June 29, 2023


Beethoven: Violin Sonata No. 3; Alfred Schnittke: Suite in the Old Style; Schumann: Sonata No. 1 for Violin and Piano; Amy Beach: Romance for Violin and Piano. Shea-Kim Duo (Brandan Shea, violin; Yerin Kim, piano). Blue Griffin Recordings. $15.99.

Music for Unaccompanied Violin, inspired by contemporary and historical artwork. Dan Flanagan, violin. MSR Classics. $14.95.

     The wide range and considerable flexibility of the violin have made it a go-to instrument for composers for centuries: it allows, indeed encourages, a level of expressivity that creators of all sorts find highly attractive. The new Blue Griffin Recordings disc featuring the Shea-Kim Duo explores some of the differing ways in which composers have used the violin’s expressive potential – looking ahead from their own eras at some times, back toward earlier periods at others. The underlying concept here is that all four composers represented on the disc had ties of some sort to Vienna, but the Austrian connection is at best a thin thread with which to tie this repertoire together. Stylistic contrast is more likely to be what attracts listeners to this CD – that, plus the apparent ease and near-effortlessness with which Brendan Shea and Yerin Kim pick up on each other’s cues and themes to produce performances of unfailing attractiveness. Beethoven’s third violin-and-piano sonata (from his Op. 12 set) dates to 1798, as the composer was still developing elements of his later style. It is a largely genial work, pastoral in some ways, but includes some of the quick dips into drama that were to become a Beethoven hallmark. The gently flowing second movement does not quite have the composer’s suggested molta espressione here, but its sweet geniality is winning. And the bouncy brightness of the concluding Rondo is thoroughly pleasurable. The chronology of this CD is a trifle odd: Beethoven’s sonata is followed by Suite in the Old Style by Alfred Schnittke (1934-1998) – a work that dates to 1972 and appears structured even more clearly in Baroque-ish form if one realizes that Schnittke created it for violin and either piano or harpsichord. The five short movements are harmonically more modern than Baroque, but their forms nicely tie together two very different musical eras. After a pleasant opening Pastorale, the ebullient second-movement Ballet and unexpectedly warm third-movement Minuet explore their respective moods to good effect. The upbeat fourth-movement Fugue and mostly quiet and delicate concluding Pantomime – especially the latter, with its elements of considerable dissonance – somewhat give the lie to the “old style” title of the work, but are certainly effective on their own terms. After this sort-of-old-style work, the CD continues with Schumann’s Violin Sonata No. 1, a late work (1851) that Schumann said he did not much like, so he wrote a second. Be that as it may, after the comparative lightness of the Schnittke, the Schumann comes on with warmth and mostly darker colors (the home key is A minor): Shea and Kim here thoroughly explore elements of the Romantic temperament. The considerable intensity of the first movement is nicely balanced by the intermezzo-like Allegretto, an odd little piece that is sort of a slow movement, sort of a scherzo, and in rondo form. The lively, Mendelssohn-like finale flows well in this performance, with the periodic exclamatory violin entries and piano chords giving it solemnity. And then the CD concludes with a pleasant Romance from 1893 by Amy Beach (1867-1944) – a warm, gently meandering little encore that partakes of Romanticism but has stripped away much of the angst so apparent in Schumann’s sonata. Like other eclectic collections, this one will be most congenial for listeners who happen to find the juxtaposition of these disparate works apt, and who can sit back and revel in the excellent playing even if the pieces’ sensibilities are not, in and of themselves, especially complementary.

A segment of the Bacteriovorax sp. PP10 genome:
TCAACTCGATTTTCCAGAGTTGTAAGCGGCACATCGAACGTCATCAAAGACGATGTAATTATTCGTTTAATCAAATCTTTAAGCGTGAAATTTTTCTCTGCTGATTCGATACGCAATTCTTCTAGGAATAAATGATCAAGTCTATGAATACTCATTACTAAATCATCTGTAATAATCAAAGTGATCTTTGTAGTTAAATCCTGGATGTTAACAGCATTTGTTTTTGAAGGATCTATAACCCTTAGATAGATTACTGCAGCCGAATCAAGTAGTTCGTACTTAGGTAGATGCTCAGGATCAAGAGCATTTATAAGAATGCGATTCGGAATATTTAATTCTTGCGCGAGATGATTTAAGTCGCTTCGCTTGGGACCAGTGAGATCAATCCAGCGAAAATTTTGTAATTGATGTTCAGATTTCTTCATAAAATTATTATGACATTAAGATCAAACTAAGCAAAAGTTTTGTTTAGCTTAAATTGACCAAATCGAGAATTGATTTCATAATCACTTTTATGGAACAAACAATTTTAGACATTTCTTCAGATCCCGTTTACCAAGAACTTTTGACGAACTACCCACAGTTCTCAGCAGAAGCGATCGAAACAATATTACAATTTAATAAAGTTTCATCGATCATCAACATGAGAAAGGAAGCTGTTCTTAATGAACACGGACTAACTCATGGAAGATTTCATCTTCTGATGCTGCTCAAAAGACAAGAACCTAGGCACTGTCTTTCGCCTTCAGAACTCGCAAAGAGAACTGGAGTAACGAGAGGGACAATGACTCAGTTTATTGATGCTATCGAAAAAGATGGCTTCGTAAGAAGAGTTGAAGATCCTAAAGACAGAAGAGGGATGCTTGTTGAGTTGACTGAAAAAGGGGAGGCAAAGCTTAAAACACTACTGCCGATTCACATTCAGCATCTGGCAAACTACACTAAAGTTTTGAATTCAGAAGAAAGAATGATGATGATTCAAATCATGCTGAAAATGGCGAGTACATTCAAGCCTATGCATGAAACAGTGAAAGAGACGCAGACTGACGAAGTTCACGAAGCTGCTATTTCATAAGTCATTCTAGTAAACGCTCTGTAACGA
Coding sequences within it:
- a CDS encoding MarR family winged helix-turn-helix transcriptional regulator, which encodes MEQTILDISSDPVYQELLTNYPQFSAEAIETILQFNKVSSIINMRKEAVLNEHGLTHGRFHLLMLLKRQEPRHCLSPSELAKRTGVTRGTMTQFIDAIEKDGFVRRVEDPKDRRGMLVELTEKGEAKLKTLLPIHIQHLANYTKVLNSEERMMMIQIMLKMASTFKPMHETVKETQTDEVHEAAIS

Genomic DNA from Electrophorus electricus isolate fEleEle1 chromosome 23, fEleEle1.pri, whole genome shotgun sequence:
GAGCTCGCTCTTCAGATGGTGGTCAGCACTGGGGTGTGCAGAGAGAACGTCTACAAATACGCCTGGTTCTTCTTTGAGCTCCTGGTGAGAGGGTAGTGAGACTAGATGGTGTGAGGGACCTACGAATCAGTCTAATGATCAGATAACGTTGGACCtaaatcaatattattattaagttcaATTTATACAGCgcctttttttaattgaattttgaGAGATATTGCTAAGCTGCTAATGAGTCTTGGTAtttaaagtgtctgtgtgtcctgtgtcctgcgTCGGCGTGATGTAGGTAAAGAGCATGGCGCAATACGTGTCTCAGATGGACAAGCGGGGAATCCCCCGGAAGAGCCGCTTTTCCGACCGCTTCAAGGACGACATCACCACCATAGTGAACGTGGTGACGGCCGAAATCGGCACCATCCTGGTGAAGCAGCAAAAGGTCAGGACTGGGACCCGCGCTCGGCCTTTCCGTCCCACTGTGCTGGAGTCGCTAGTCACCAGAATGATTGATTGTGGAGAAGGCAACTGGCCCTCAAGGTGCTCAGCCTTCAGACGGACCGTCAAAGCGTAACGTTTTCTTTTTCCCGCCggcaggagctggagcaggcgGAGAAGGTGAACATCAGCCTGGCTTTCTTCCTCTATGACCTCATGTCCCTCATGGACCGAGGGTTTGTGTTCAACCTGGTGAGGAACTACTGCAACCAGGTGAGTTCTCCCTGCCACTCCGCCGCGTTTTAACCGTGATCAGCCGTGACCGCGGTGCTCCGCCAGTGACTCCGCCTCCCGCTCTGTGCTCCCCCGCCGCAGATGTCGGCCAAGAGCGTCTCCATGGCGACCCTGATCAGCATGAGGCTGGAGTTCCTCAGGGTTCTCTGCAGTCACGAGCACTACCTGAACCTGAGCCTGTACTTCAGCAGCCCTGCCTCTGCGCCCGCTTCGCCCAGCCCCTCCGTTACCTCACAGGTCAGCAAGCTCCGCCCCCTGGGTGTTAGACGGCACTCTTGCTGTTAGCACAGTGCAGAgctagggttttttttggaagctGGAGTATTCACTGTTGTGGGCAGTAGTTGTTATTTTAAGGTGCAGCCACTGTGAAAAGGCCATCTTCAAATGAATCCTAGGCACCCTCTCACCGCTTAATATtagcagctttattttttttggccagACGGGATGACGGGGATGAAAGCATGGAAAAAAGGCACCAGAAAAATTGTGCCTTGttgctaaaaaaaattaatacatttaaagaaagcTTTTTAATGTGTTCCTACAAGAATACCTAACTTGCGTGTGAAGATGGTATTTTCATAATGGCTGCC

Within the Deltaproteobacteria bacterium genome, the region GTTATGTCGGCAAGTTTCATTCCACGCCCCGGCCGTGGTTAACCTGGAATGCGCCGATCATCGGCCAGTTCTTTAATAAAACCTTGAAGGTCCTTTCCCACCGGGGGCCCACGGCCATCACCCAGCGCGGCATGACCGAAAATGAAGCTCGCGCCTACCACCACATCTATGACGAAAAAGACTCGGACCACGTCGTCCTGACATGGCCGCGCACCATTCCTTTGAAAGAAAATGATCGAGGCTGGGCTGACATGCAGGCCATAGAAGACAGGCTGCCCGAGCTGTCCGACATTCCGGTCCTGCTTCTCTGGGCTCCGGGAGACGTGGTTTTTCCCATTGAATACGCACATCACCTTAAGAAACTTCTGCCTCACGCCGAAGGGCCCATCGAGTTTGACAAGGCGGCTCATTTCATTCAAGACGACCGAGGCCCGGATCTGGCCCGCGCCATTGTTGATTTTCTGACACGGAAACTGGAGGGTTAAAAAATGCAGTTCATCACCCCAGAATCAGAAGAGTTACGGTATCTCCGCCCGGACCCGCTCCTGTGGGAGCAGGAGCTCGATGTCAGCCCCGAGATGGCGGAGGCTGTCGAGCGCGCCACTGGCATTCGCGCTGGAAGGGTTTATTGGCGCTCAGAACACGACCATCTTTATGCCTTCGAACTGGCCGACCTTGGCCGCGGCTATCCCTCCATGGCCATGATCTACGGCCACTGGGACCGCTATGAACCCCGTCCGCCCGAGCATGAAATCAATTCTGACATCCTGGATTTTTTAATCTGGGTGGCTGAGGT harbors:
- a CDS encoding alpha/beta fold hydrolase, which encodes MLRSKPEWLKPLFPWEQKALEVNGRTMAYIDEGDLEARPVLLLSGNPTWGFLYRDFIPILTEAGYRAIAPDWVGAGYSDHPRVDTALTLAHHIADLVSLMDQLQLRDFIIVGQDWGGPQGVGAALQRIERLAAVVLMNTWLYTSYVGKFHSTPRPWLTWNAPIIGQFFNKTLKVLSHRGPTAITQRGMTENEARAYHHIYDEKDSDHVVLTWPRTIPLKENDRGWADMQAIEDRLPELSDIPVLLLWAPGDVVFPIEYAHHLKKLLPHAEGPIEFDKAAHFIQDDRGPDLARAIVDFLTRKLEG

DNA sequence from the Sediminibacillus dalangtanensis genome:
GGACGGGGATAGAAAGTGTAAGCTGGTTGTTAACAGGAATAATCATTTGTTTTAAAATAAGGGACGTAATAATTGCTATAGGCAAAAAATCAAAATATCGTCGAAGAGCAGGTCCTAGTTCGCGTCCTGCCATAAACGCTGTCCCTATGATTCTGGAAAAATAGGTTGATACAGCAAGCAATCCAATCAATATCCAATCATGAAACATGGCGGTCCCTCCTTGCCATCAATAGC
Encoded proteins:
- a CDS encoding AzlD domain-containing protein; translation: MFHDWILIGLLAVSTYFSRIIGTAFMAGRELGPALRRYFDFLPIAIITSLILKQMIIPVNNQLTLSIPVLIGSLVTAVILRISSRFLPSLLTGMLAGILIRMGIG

The unifying principle is very clear on an all-violin MSR Classics CD featuring Dan Flanagan: as the disc’s title says, these 14 world première recordings are all of solo-violin works that were inspired by art. The success rate of transferring representational art to non-representational musical form is debatable: even works such as Mussorgsky’s Pictures at an Exhibition and Ravel’s Gaspard de le Nuit gain something when listeners know the art that inspired the music. This is true to an even greater extent when the painters are unlikely to be familiar to most listeners. The composers here, and the artists whose works they have interpreted in musical terms, are Nathaniel Stookey (Rachel Dwan), Jose Gonzalez Granero (Robert Antoine Pinchon), Shinji Eshima (Paul Gibson), Linda Marcel (Nina Fabunmi), Cindy Cox (Victoria Veedell), Evan Price (Sean O’Donnell), Libby Larsen (Nikki Vismara), James Stephenson (Armand Guillaumin), Jessica Mays (Albert Malet), Dan Flanagan (two pieces, one based on Joaquin Turner and one on Jean-François Raffaëlli), Trevor Weston (Albert-Marie Lebourg), Edmund Campion (Ludovic-Rodo Pissarro), and  Peter Josheff (Peter Canty). This extended series of solo-violin works – the disc runs a generous 79 minutes – is a lot to absorb in a single sitting, and listeners intrigued by the concept would be well-advised to sample the material a bit at a time, starting with any composer or painter with whom they may already be familiar. All the works are in the three-to-eight-minute range, their styles varying substantially from the warm and lyrical to the dissonant and disconnected – presumably reflecting their inspirations (mostly paintings, but one work is based on a sculpture and two on pastel drawings). An occasional piece sounds evocative in comparatively clear ways: Price’s Blue Swan features some “watery” flow, for example, and Larsen’s The Only Way Through Is Slow contrasts slow, repeated notes with sudden, quick ones (as if the music does indeed “get through” something in some sense). But the reality is that familiarity with the specific works of art that are here “portrayed” through music is a necessity for full enjoyment – indeed, full understanding – of the pieces that Flanagan performs. Certainly he handles all the music very adeptly, and certainly the pieces, collectively, call for a very wide variety of violin skills, which Flanagan obviously possesses. But this is, foundationally, a disc for a very limited audience, depending on listeners’ familiarity with a wide variety of very specific artistic creations – plus their interest in hearing extended solo-violin performances inspired by those works.